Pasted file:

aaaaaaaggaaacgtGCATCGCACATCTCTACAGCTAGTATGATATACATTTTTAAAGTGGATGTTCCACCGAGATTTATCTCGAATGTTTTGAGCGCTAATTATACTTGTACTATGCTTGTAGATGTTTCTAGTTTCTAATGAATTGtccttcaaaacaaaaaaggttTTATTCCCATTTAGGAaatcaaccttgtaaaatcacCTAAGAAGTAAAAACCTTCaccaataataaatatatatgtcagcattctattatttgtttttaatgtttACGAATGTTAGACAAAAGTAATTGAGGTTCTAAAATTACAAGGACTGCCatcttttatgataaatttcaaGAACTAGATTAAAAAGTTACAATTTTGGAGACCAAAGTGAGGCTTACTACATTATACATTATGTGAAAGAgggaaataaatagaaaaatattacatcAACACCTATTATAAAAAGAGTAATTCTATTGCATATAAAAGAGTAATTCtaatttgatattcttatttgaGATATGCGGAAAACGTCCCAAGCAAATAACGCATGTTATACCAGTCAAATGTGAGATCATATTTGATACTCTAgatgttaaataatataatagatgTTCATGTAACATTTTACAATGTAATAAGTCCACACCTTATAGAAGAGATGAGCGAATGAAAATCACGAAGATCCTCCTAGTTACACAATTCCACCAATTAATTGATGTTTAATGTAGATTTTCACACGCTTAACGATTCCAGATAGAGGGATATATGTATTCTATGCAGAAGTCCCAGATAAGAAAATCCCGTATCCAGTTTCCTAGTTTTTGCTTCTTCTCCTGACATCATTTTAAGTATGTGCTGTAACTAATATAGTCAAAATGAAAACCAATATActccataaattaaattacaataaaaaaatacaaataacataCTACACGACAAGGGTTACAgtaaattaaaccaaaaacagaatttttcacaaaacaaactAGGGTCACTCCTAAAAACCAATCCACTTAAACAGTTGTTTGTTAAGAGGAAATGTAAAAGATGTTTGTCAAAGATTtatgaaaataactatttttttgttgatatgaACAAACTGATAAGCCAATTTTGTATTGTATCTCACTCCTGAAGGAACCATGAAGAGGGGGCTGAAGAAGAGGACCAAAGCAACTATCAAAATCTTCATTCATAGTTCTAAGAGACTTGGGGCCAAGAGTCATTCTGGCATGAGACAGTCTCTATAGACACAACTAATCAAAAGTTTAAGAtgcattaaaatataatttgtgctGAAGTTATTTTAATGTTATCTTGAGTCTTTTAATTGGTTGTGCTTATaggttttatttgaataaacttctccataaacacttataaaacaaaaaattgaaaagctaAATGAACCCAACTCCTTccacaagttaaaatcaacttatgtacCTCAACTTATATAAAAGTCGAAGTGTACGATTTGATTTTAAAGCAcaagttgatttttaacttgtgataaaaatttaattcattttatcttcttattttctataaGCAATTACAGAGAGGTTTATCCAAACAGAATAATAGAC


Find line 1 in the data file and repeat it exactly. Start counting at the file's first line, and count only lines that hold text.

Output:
aaaaaaaggaaacgtGCATCGCACATCTCTACAGCTAGTATGATATACATTTTTAAAGTGGATGTTCCACCGAGATTTATCTCGAATGTTTTGAGCGCTAATTATACTTGTACTATGCTTGTAGATGTTTCTAGTTTCTAATGAATTGtccttcaaaacaaaaaaggttTTATTCCCATTTAGGAaatcaaccttgtaaaatcacCTAAGAAGTAAAAACCTTCaccaataataaatatatatgtcagcattctattatttgtttttaatgtttACGAATGTTAGACAAAAGTAATTGAGGTTCTAAAATTACAAGGACTGCCatcttttatgataaatttcaaGAACTAGATTAAAAAGTTACAATTTTGGAGACCAAAGTGAGGCTTACTACATTATACATTATGTGAAAGAgggaaataaatagaaaaatattacatcAACACCTATTATAAAAAGAGTAATTCTATTGCATATAAAAGAGTAATTCtaatttgatattcttatttgaGATATGCGGAAAACGTCCCAAGCAAATAACGCATGTTATACCAGTCAAATGTGAGATCATATTTGATACTCTAgatgttaaataatataatagatgTTCATGTAACATTTTACAATGTAATAAGTCCACACCTTATAGAAGAGATGAGCGAATGAAAATCACGAAGATCCTCCTAGTTACACAATTCCACCAATTAATTGATGTTTAATGTAGATTTTCACACGCTTAACGATTCCAGATAGAGGGATATATGTATTCTATGCAGAAGTCCCAGATAAGAAAATCCCGTATCCAGTTTCCTAGTTTTTGCTTCTTCTCCTGACATCATTTTAAGTATGTGCTGTAACTAATATAGTCAAAATGAAAACCAATATActccataaattaaattacaataaaaaaatacaaataacataCTACACGACAAGGGTTACAgtaaattaaaccaaaaacagaatttttcacaaaacaaactAGGGTCACTCCTAAAAACCAATCCACTTAAACAGTTGTTTGTTAAGAGGAAATGTAAAAGATGTTTGTCAAAGATTtatgaaaataactatttttttgttgatatgaACAAACTGATAAGCCAATTTTGTATTGTATCTCACTCCTGAAGGAACCATGAAGAGGGGGCTGAAGAAGAGGACCAAAGCAACTATCAAAATCTTCATTCATAGTTCTAAGAGACTTGGGGCCAAGAGTCATTCTGGCATGAGACAGTCTCTATAGACACAACTAATCAAAAGTTTAAGAtgcattaaaatataatttgtgctGAAGTTATTTTAATGTTATCTTGAGTCTTTTAATTGGTTGTGCTTATaggttttatttgaataaacttctccataaacacttataaaacaaaaaattgaaaagctaAATGAACCCAACTCCTTccacaagttaaaatcaacttatgtacCTCAACTTATATAAAAGTCGAAGTGTACGATTTGATTTTAAAGCAcaagttgatttttaacttgtgataaaaatttaattcattttatcttcttattttctataaGCAATTACAGAGAGGTTTATCCAAACAGAATAATAGAC